MINNEAPOLIS — Target reported a 4.4% increase in May same-store sales that was toward the upper end of a guidance range that called for a low-to-mid single-digit increase.
The gain comes on top of a prior year increase of 2.8% and was driven primarily by an increase in transaction sizes and to a lesser extent increase in customer traffic. As in prior months, May results were strongest in food, which experienced a low double-digit increase. Apparel and health and beauty were also mentioned as top performing categories that grew faster than the company average. That wasn’t the case with the home and hardlines categories where a decline was evident.
The company said stores in every region of the country experienced a healthy increase in comparable-store sales, but beyond the high level category and regional comments there wasn’t much in the way of specifics. No mention of the effectiveness of the REDcard Rewards program as a driver of the increased transaction size or the impact of The Shops at Target merchandising initiative that hit stores in early May and brought newness to key categories and visual interest to stores. Instead, Target chairman, president and CEO Gregg Steinhafel spoke in generalities and commented on the company’s 50th anniversary.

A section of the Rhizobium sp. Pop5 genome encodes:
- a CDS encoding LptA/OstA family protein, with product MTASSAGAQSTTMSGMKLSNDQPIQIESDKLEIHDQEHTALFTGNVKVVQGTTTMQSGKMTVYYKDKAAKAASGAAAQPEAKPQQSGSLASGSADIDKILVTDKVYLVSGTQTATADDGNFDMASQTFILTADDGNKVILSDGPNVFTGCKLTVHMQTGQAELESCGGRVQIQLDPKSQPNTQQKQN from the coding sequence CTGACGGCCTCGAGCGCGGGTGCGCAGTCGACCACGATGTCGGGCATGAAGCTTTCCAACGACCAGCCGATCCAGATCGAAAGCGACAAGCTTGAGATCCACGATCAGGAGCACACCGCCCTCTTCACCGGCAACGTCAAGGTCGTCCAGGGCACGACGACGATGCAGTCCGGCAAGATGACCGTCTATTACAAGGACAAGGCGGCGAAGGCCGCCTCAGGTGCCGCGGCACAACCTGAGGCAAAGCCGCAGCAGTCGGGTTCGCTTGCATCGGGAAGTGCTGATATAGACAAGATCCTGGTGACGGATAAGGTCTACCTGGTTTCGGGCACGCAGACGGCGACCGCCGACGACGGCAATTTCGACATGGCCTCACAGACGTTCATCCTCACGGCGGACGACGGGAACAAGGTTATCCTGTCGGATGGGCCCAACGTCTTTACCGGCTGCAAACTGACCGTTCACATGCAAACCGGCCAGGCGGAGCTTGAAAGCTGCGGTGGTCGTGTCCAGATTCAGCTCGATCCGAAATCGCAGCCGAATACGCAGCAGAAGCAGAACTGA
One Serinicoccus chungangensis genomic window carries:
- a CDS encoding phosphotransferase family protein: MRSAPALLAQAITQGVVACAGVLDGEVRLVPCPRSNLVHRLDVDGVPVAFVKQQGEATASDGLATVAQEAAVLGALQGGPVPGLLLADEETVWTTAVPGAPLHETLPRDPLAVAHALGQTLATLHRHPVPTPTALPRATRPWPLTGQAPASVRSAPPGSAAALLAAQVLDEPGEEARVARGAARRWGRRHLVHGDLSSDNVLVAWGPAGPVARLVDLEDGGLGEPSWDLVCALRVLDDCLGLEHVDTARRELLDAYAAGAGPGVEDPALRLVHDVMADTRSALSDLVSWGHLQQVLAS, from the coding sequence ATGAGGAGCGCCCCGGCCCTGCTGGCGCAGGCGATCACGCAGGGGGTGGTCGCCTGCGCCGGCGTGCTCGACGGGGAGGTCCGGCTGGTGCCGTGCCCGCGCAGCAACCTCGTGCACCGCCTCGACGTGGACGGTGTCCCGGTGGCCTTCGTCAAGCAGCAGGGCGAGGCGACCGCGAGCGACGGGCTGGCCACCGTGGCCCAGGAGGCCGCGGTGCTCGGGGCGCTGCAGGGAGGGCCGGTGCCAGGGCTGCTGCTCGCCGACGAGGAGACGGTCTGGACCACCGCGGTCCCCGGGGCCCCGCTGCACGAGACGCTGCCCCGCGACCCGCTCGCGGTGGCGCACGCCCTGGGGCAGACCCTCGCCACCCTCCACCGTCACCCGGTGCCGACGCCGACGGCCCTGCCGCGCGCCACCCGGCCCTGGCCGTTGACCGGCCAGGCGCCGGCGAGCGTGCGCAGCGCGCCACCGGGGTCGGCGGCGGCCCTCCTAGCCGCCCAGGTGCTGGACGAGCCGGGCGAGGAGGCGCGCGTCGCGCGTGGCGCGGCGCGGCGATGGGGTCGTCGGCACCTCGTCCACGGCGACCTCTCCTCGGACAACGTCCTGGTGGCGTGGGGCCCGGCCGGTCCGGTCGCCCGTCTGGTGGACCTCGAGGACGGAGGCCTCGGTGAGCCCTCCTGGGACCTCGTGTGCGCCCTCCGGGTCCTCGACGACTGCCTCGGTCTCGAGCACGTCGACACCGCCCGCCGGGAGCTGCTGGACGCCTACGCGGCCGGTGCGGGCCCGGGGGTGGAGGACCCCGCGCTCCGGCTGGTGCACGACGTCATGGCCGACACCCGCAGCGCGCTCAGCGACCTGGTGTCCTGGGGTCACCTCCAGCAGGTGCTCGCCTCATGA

“As we reflect on Target’s first 50 years and celebrate the power of our brand, the resilience of our strategy and the strength of our talented team, we’re confident that Target is well-positioned to continue delivering a superior guest experience and strong financial performance for many years to come,” Steinhafel said.
Perhaps shareholders will hear more about the company’s performance expectations when Steinhafel, board members and other executives assemble for the annual meeting on Wednesday, June 13. This year the event will be held inside a soon-to-open CityTarget store in downtown Chicago so meaningful insights into the growth potential of the format are likely to be shared.